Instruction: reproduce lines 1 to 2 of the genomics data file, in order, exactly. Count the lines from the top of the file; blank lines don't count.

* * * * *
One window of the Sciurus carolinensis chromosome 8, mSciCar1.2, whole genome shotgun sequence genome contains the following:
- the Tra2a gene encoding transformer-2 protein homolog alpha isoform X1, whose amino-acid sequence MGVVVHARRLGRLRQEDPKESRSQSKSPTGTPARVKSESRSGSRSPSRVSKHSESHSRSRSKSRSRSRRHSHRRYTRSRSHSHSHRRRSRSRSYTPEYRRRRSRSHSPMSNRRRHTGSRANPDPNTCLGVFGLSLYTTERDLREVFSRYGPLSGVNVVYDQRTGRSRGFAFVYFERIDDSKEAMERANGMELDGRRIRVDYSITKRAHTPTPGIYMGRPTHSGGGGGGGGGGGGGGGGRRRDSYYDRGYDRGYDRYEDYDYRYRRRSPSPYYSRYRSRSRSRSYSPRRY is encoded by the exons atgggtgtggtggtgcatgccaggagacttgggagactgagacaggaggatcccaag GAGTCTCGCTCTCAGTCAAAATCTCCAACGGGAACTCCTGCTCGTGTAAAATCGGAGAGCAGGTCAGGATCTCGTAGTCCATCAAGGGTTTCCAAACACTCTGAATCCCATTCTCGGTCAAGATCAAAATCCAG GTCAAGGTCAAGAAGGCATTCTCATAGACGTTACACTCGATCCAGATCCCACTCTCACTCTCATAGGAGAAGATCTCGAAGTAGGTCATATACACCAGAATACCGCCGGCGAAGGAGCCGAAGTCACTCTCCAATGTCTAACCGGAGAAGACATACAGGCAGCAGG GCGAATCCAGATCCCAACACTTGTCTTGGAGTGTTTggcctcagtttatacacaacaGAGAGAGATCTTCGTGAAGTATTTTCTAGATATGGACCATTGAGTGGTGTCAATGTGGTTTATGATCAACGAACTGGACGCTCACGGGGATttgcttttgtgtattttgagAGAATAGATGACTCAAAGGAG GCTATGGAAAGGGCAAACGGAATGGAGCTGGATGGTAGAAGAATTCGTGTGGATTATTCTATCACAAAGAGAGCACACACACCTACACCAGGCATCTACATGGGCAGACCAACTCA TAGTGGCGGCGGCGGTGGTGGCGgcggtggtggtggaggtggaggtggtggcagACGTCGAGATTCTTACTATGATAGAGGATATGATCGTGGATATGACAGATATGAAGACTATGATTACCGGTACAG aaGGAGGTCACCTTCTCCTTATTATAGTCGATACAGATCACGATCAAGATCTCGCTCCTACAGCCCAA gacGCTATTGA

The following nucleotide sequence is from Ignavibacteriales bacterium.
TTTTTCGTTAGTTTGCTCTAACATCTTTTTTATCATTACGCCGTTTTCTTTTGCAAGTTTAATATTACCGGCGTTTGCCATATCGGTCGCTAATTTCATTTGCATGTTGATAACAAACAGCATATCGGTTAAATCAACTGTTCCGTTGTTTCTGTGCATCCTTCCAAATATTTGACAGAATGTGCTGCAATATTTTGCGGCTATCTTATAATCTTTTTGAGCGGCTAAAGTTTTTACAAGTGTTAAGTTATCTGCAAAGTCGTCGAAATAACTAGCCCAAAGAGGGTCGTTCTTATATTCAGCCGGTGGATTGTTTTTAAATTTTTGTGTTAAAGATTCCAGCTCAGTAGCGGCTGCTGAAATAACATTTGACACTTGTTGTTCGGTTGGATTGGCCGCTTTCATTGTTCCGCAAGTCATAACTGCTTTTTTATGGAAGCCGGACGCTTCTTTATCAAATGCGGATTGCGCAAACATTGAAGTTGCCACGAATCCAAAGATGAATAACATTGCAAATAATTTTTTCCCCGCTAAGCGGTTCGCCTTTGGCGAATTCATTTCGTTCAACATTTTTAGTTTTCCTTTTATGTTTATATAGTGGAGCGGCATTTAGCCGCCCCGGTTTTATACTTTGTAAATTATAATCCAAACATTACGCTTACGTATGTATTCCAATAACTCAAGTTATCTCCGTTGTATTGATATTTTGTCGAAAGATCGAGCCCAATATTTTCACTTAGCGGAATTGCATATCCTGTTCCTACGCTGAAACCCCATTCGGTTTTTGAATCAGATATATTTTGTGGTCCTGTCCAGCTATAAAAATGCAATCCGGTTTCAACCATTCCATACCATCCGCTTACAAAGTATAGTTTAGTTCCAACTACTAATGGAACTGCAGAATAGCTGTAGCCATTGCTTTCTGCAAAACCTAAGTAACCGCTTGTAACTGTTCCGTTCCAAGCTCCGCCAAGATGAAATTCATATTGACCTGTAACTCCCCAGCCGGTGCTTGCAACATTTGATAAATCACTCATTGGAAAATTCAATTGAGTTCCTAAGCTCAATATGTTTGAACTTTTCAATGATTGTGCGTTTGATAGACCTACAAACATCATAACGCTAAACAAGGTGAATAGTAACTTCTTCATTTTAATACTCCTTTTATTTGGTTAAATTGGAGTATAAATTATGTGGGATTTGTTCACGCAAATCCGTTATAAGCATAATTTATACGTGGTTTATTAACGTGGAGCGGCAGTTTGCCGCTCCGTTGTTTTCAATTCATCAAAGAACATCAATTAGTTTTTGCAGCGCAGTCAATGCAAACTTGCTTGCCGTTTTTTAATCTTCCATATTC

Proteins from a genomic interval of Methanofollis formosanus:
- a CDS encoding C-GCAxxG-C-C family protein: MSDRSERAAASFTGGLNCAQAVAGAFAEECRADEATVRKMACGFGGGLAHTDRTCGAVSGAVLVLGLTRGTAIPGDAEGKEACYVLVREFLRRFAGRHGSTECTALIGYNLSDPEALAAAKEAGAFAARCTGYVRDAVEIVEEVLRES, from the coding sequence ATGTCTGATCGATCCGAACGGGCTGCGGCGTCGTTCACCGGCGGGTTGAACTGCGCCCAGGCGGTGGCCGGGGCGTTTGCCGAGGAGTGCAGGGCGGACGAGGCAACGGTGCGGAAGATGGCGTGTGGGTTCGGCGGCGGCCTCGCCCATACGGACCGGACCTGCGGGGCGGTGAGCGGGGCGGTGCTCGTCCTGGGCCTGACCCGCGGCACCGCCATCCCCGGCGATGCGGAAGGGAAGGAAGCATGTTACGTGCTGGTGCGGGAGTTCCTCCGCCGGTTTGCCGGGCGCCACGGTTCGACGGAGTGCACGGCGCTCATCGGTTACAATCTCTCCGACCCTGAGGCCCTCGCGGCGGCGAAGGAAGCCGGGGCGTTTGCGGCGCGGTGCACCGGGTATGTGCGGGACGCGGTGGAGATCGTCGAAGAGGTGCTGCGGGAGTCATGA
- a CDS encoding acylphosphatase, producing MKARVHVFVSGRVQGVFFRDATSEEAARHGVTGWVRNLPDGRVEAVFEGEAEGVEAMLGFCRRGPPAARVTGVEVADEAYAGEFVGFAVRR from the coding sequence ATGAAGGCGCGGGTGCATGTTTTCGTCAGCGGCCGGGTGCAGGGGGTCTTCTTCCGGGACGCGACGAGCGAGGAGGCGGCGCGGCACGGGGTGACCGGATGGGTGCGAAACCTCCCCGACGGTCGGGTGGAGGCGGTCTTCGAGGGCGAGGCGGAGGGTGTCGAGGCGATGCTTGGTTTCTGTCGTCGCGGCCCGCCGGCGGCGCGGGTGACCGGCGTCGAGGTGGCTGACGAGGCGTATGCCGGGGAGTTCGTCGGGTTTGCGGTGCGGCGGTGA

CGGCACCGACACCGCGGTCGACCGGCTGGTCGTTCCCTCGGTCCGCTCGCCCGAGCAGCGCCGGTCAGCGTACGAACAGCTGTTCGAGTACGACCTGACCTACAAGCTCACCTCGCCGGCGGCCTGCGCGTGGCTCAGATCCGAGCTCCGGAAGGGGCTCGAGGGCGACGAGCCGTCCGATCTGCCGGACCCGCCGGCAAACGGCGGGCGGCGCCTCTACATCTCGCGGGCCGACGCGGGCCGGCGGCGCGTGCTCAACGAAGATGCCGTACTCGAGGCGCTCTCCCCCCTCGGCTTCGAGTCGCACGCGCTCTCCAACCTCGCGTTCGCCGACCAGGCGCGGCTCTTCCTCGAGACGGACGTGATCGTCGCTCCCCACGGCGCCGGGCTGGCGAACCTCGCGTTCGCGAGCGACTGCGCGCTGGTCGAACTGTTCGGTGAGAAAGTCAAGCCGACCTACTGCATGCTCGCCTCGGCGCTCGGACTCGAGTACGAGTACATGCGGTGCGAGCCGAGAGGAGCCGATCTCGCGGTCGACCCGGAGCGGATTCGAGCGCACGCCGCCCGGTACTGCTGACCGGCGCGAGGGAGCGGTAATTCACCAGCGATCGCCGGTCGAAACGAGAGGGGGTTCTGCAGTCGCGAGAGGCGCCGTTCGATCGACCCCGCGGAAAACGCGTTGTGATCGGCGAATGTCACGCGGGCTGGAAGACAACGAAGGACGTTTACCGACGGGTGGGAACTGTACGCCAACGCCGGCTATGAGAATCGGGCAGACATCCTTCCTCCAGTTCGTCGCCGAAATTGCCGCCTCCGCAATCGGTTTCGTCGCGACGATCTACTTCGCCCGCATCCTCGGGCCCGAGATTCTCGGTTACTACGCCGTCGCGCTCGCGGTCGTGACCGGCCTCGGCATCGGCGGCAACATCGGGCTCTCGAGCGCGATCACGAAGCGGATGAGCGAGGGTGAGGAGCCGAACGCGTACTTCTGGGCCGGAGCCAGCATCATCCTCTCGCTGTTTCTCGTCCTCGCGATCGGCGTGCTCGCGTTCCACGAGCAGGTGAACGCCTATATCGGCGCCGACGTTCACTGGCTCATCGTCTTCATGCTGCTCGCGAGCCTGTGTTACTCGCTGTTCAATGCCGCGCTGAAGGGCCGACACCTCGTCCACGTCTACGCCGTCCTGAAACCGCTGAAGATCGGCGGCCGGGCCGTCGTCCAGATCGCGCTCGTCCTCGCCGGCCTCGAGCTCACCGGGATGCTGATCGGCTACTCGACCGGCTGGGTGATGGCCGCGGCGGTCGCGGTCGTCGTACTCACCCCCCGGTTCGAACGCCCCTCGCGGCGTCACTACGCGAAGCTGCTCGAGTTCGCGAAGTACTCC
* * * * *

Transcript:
One window of the Sciurus carolinensis chromosome 8, mSciCar1.2, whole genome shotgun sequence genome contains the following:
- the Tra2a gene encoding transformer-2 protein homolog alpha isoform X1, whose amino-acid sequence MGVVVHARRLGRLRQEDPKESRSQSKSPTGTPARVKSESRSGSRSPSRVSKHSESHSRSRSKSRSRSRRHSHRRYTRSRSHSHSHRRRSRSRSYTPEYRRRRSRSHSPMSNRRRHTGSRANPDPNTCLGVFGLSLYTTERDLREVFSRYGPLSGVNVVYDQRTGRSRGFAFVYFERIDDSKEAMERANGMELDGRRIRVDYSITKRAHTPTPGIYMGRPTHSGGGGGGGGGGGGGGGGRRRDSYYDRGYDRGYDRYEDYDYRYRRRSPSPYYSRYRSRSRSRSYSPRRY is encoded by the exons atgggtgtggtggtgcatgccaggagacttgggagactgagacaggaggatcccaag GAGTCTCGCTCTCAGTCAAAATCTCCAACGGGAACTCCTGCTCGTGTAAAATCGGAGAGCAGGTCAGGATCTCGTAGTCCATCAAGGGTTTCCAAACACTCTGAATCCCATTCTCGGTCAAGATCAAAATCCAG GTCAAGGTCAAGAAGGCATTCTCATAGACGTTACACTCGATCCAGATCCCACTCTCACTCTCATAGGAGAAGATCTCGAAGTAGGTCATATACACCAGAATACCGCCGGCGAAGGAGCCGAAGTCACTCTCCAATGTCTAACCGGAGAAGACATACAGGCAGCAGG GCGAATCCAGATCCCAACACTTGTCTTGGAGTGTTTggcctcagtttatacacaacaGAGAGAGATCTTCGTGAAGTATTTTCTAGATATGGACCATTGAGTGGTGTCAATGTGGTTTATGATCAACGAACTGGACGCTCACGGGGATttgcttttgtgtattttgagAGAATAGATGACTCAAAGGAG GCTATGGAAAGGGCAAACGGAATGGAGCTGGATGGTAGAAGAATTCGTGTGGATTATTCTATCACAAAGAGAGCACACACACCTACACCAGGCATCTACATGGGCAGACCAACTCA TAGTGGCGGCGGCGGTGGTGGCGgcggtggtggtggaggtggaggtggtggcagACGTCGAGATTCTTACTATGATAGAGGATATGATCGTGGATATGACAGATATGAAGACTATGATTACCGGTACAG aaGGAGGTCACCTTCTCCTTATTATAGTCGATACAGATCACGATCAAGATCTCGCTCCTACAGCCCAA gacGCTATTGA